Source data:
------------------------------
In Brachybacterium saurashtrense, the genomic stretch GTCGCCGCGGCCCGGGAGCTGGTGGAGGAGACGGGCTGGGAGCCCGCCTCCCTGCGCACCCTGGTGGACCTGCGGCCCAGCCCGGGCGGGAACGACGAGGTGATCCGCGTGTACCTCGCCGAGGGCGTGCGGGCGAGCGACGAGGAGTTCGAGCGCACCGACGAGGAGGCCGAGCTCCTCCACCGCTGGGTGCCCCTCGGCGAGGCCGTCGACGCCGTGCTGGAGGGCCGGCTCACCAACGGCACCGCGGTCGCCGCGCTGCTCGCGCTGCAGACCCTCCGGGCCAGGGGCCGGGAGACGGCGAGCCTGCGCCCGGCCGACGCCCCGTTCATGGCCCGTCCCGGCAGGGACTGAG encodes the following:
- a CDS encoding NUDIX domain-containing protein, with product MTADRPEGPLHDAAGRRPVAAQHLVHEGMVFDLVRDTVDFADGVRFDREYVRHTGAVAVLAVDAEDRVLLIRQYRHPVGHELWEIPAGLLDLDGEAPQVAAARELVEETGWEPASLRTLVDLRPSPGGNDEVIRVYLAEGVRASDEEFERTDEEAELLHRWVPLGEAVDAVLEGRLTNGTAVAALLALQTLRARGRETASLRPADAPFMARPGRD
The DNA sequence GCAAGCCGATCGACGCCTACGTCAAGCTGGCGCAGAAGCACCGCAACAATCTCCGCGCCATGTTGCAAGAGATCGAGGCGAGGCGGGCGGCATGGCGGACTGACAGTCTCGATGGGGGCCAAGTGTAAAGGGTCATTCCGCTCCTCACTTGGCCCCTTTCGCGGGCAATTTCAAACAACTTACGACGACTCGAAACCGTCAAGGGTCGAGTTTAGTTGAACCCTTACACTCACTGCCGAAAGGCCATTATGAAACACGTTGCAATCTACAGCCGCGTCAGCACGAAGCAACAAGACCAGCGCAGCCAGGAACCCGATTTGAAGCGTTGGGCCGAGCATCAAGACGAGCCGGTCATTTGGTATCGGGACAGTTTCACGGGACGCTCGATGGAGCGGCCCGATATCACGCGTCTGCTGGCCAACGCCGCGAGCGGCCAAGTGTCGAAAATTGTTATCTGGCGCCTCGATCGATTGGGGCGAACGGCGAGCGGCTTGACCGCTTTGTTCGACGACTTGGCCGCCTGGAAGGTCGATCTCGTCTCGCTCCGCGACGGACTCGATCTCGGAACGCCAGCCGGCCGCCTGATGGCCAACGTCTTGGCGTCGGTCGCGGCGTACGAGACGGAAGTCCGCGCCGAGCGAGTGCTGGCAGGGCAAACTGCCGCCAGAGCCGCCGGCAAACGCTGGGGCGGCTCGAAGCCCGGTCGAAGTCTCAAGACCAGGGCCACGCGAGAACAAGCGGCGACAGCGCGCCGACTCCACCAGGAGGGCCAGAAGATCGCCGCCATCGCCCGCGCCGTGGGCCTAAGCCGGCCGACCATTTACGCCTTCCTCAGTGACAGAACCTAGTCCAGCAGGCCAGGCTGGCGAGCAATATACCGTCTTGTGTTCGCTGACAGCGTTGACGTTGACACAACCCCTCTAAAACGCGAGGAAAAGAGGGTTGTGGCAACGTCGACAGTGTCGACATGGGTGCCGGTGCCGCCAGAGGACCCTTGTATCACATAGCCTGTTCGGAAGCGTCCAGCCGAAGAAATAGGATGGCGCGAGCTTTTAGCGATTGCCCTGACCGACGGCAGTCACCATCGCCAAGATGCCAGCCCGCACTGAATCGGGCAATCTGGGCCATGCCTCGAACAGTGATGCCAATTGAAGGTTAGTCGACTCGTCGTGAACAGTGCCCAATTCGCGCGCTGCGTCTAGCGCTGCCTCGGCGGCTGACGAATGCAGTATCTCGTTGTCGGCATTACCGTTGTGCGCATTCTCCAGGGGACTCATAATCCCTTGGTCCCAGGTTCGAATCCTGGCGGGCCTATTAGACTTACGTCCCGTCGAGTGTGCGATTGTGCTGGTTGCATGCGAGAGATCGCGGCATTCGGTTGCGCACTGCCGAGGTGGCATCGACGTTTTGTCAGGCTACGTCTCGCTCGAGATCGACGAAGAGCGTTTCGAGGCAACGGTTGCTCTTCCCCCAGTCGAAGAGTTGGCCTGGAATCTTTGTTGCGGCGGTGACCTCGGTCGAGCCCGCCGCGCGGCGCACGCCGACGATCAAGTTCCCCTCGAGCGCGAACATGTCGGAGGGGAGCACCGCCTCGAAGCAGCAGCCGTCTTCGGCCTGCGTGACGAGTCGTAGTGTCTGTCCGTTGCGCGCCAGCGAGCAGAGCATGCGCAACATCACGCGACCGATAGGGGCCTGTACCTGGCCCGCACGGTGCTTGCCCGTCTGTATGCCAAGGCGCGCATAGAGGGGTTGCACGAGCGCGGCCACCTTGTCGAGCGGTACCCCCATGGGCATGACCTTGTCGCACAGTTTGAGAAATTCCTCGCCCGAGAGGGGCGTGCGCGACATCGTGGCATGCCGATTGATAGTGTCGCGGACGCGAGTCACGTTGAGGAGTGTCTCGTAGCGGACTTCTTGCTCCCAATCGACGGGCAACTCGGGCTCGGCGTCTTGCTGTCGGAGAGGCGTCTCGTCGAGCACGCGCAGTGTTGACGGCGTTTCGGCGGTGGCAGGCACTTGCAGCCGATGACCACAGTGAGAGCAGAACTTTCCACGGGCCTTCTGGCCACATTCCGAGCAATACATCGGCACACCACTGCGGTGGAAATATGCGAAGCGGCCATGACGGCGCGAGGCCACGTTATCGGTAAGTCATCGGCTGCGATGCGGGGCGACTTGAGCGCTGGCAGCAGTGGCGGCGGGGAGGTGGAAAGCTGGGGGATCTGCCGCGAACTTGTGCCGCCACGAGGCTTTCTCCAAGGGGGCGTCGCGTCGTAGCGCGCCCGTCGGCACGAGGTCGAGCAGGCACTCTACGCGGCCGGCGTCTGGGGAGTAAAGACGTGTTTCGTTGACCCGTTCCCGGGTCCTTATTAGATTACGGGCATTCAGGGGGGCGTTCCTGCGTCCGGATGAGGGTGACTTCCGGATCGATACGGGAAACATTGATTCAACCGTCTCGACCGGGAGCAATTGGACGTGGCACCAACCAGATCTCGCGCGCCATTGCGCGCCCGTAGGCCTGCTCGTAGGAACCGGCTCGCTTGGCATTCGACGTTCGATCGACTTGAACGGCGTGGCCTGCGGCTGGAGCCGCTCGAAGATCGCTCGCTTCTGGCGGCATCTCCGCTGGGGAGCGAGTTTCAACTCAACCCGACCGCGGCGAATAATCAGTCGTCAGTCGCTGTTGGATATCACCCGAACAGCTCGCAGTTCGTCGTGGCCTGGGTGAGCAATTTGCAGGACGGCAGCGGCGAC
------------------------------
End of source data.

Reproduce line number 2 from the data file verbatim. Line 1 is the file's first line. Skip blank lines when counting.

- a CDS encoding NUDIX domain-containing protein, with product MTADRPEGPLHDAAGRRPVAAQHLVHEGMVFDLVRDTVDFADGVRFDREYVRHTGAVAVLAVDAEDRVLLIRQYRHPVGHELWEIPAGLLDLDGEAPQVAAARELVEETGWEPASLRTLVDLRPSPGGNDEVIRVYLAEGVRASDEEFERTDEEAELLHRWVPLGEAVDAVLEGRLTNGTAVAALLALQTLRARGRETASLRPADAPFMARPGRD